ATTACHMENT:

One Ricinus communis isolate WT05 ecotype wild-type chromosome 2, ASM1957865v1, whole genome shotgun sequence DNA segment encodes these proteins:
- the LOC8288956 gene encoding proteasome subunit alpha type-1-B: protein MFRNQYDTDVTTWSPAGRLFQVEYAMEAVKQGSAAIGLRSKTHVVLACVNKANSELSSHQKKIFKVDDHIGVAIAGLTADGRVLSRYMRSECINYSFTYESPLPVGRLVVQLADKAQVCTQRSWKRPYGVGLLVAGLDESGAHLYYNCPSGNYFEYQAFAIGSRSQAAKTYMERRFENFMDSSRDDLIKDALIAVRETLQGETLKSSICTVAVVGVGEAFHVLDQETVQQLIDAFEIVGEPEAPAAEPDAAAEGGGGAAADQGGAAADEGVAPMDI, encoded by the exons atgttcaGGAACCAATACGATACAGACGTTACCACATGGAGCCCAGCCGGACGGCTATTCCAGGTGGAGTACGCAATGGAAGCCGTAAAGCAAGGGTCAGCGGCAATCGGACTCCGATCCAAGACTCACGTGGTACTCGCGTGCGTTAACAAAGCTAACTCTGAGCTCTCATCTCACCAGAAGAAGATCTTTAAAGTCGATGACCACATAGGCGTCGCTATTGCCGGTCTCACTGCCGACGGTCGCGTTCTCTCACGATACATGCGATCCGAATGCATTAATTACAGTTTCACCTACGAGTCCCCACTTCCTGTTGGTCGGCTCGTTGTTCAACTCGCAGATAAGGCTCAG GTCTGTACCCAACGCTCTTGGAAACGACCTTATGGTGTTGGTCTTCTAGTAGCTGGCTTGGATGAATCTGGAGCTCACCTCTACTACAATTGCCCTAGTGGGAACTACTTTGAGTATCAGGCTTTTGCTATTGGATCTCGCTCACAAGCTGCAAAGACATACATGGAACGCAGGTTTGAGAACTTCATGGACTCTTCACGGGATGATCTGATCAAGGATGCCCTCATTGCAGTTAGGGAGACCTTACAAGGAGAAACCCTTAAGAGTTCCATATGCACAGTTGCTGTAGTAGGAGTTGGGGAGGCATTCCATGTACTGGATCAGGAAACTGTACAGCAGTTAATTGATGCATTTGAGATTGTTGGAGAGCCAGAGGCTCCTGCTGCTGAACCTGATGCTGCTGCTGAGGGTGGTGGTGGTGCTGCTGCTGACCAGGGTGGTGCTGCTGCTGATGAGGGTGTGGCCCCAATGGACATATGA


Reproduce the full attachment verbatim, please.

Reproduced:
One Ricinus communis isolate WT05 ecotype wild-type chromosome 2, ASM1957865v1, whole genome shotgun sequence DNA segment encodes these proteins:
- the LOC8288956 gene encoding proteasome subunit alpha type-1-B: protein MFRNQYDTDVTTWSPAGRLFQVEYAMEAVKQGSAAIGLRSKTHVVLACVNKANSELSSHQKKIFKVDDHIGVAIAGLTADGRVLSRYMRSECINYSFTYESPLPVGRLVVQLADKAQVCTQRSWKRPYGVGLLVAGLDESGAHLYYNCPSGNYFEYQAFAIGSRSQAAKTYMERRFENFMDSSRDDLIKDALIAVRETLQGETLKSSICTVAVVGVGEAFHVLDQETVQQLIDAFEIVGEPEAPAAEPDAAAEGGGGAAADQGGAAADEGVAPMDI, encoded by the exons atgttcaGGAACCAATACGATACAGACGTTACCACATGGAGCCCAGCCGGACGGCTATTCCAGGTGGAGTACGCAATGGAAGCCGTAAAGCAAGGGTCAGCGGCAATCGGACTCCGATCCAAGACTCACGTGGTACTCGCGTGCGTTAACAAAGCTAACTCTGAGCTCTCATCTCACCAGAAGAAGATCTTTAAAGTCGATGACCACATAGGCGTCGCTATTGCCGGTCTCACTGCCGACGGTCGCGTTCTCTCACGATACATGCGATCCGAATGCATTAATTACAGTTTCACCTACGAGTCCCCACTTCCTGTTGGTCGGCTCGTTGTTCAACTCGCAGATAAGGCTCAG GTCTGTACCCAACGCTCTTGGAAACGACCTTATGGTGTTGGTCTTCTAGTAGCTGGCTTGGATGAATCTGGAGCTCACCTCTACTACAATTGCCCTAGTGGGAACTACTTTGAGTATCAGGCTTTTGCTATTGGATCTCGCTCACAAGCTGCAAAGACATACATGGAACGCAGGTTTGAGAACTTCATGGACTCTTCACGGGATGATCTGATCAAGGATGCCCTCATTGCAGTTAGGGAGACCTTACAAGGAGAAACCCTTAAGAGTTCCATATGCACAGTTGCTGTAGTAGGAGTTGGGGAGGCATTCCATGTACTGGATCAGGAAACTGTACAGCAGTTAATTGATGCATTTGAGATTGTTGGAGAGCCAGAGGCTCCTGCTGCTGAACCTGATGCTGCTGCTGAGGGTGGTGGTGGTGCTGCTGCTGACCAGGGTGGTGCTGCTGCTGATGAGGGTGTGGCCCCAATGGACATATGA